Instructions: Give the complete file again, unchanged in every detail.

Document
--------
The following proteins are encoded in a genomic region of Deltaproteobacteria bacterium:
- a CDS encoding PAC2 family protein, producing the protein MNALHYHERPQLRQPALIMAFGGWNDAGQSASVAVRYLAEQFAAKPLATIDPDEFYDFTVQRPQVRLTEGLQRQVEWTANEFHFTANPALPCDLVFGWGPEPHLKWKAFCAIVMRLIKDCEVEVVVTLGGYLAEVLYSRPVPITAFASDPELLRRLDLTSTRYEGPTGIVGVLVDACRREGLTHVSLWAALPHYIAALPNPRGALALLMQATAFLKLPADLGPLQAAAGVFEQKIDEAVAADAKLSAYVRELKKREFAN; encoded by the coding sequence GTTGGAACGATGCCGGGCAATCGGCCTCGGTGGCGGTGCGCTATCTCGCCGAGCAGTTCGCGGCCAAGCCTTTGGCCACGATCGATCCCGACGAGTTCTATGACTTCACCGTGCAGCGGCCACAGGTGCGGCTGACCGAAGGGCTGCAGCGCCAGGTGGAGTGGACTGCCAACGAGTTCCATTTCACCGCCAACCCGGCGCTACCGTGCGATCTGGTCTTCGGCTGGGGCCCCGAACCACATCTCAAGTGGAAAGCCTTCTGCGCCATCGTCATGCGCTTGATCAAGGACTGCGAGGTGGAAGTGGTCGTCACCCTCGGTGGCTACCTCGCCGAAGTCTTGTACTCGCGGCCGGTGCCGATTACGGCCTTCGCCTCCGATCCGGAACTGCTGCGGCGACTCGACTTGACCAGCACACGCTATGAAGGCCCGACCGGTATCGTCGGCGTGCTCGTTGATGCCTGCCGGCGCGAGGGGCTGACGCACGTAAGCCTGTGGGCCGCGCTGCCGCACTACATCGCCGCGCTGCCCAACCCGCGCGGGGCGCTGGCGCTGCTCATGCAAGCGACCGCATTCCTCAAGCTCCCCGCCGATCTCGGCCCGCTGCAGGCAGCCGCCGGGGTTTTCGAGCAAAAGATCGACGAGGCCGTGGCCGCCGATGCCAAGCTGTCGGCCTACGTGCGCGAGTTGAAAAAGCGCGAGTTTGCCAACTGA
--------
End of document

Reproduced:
The following proteins are encoded in a genomic region of Deltaproteobacteria bacterium:
- a CDS encoding PAC2 family protein, producing the protein MNALHYHERPQLRQPALIMAFGGWNDAGQSASVAVRYLAEQFAAKPLATIDPDEFYDFTVQRPQVRLTEGLQRQVEWTANEFHFTANPALPCDLVFGWGPEPHLKWKAFCAIVMRLIKDCEVEVVVTLGGYLAEVLYSRPVPITAFASDPELLRRLDLTSTRYEGPTGIVGVLVDACRREGLTHVSLWAALPHYIAALPNPRGALALLMQATAFLKLPADLGPLQAAAGVFEQKIDEAVAADAKLSAYVRELKKREFAN; encoded by the coding sequence GTTGGAACGATGCCGGGCAATCGGCCTCGGTGGCGGTGCGCTATCTCGCCGAGCAGTTCGCGGCCAAGCCTTTGGCCACGATCGATCCCGACGAGTTCTATGACTTCACCGTGCAGCGGCCACAGGTGCGGCTGACCGAAGGGCTGCAGCGCCAGGTGGAGTGGACTGCCAACGAGTTCCATTTCACCGCCAACCCGGCGCTACCGTGCGATCTGGTCTTCGGCTGGGGCCCCGAACCACATCTCAAGTGGAAAGCCTTCTGCGCCATCGTCATGCGCTTGATCAAGGACTGCGAGGTGGAAGTGGTCGTCACCCTCGGTGGCTACCTCGCCGAAGTCTTGTACTCGCGGCCGGTGCCGATTACGGCCTTCGCCTCCGATCCGGAACTGCTGCGGCGACTCGACTTGACCAGCACACGCTATGAAGGCCCGACCGGTATCGTCGGCGTGCTCGTTGATGCCTGCCGGCGCGAGGGGCTGACGCACGTAAGCCTGTGGGCCGCGCTGCCGCACTACATCGCCGCGCTGCCCAACCCGCGCGGGGCGCTGGCGCTGCTCATGCAAGCGACCGCATTCCTCAAGCTCCCCGCCGATCTCGGCCCGCTGCAGGCAGCCGCCGGGGTTTTCGAGCAAAAGATCGACGAGGCCGTGGCCGCCGATGCCAAGCTGTCGGCCTACGTGCGCGAGTTGAAAAAGCGCGAGTTTGCCAACTGA